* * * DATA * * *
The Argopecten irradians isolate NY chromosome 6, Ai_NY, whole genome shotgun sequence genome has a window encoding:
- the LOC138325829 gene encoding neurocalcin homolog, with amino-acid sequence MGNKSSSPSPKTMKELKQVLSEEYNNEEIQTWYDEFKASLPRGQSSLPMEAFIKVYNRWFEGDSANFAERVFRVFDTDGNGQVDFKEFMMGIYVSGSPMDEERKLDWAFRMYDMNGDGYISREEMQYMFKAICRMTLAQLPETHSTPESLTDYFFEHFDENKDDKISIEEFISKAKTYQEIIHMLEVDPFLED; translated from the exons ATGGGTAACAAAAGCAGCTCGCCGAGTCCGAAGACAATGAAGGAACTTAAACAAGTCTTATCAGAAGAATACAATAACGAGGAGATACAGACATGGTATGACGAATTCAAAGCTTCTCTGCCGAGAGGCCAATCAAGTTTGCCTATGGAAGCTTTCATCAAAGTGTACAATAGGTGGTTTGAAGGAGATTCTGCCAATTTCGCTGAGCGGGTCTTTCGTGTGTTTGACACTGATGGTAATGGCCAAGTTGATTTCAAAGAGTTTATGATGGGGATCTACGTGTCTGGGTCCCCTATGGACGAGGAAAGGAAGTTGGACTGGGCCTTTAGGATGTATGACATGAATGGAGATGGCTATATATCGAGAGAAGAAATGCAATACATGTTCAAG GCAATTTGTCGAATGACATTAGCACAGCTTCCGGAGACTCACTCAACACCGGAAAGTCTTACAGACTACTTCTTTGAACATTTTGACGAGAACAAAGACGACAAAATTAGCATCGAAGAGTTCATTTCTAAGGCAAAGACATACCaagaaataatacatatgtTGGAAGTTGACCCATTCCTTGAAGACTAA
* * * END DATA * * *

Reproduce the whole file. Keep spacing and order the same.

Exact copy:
The Argopecten irradians isolate NY chromosome 6, Ai_NY, whole genome shotgun sequence genome has a window encoding:
- the LOC138325829 gene encoding neurocalcin homolog, with amino-acid sequence MGNKSSSPSPKTMKELKQVLSEEYNNEEIQTWYDEFKASLPRGQSSLPMEAFIKVYNRWFEGDSANFAERVFRVFDTDGNGQVDFKEFMMGIYVSGSPMDEERKLDWAFRMYDMNGDGYISREEMQYMFKAICRMTLAQLPETHSTPESLTDYFFEHFDENKDDKISIEEFISKAKTYQEIIHMLEVDPFLED; translated from the exons ATGGGTAACAAAAGCAGCTCGCCGAGTCCGAAGACAATGAAGGAACTTAAACAAGTCTTATCAGAAGAATACAATAACGAGGAGATACAGACATGGTATGACGAATTCAAAGCTTCTCTGCCGAGAGGCCAATCAAGTTTGCCTATGGAAGCTTTCATCAAAGTGTACAATAGGTGGTTTGAAGGAGATTCTGCCAATTTCGCTGAGCGGGTCTTTCGTGTGTTTGACACTGATGGTAATGGCCAAGTTGATTTCAAAGAGTTTATGATGGGGATCTACGTGTCTGGGTCCCCTATGGACGAGGAAAGGAAGTTGGACTGGGCCTTTAGGATGTATGACATGAATGGAGATGGCTATATATCGAGAGAAGAAATGCAATACATGTTCAAG GCAATTTGTCGAATGACATTAGCACAGCTTCCGGAGACTCACTCAACACCGGAAAGTCTTACAGACTACTTCTTTGAACATTTTGACGAGAACAAAGACGACAAAATTAGCATCGAAGAGTTCATTTCTAAGGCAAAGACATACCaagaaataatacatatgtTGGAAGTTGACCCATTCCTTGAAGACTAA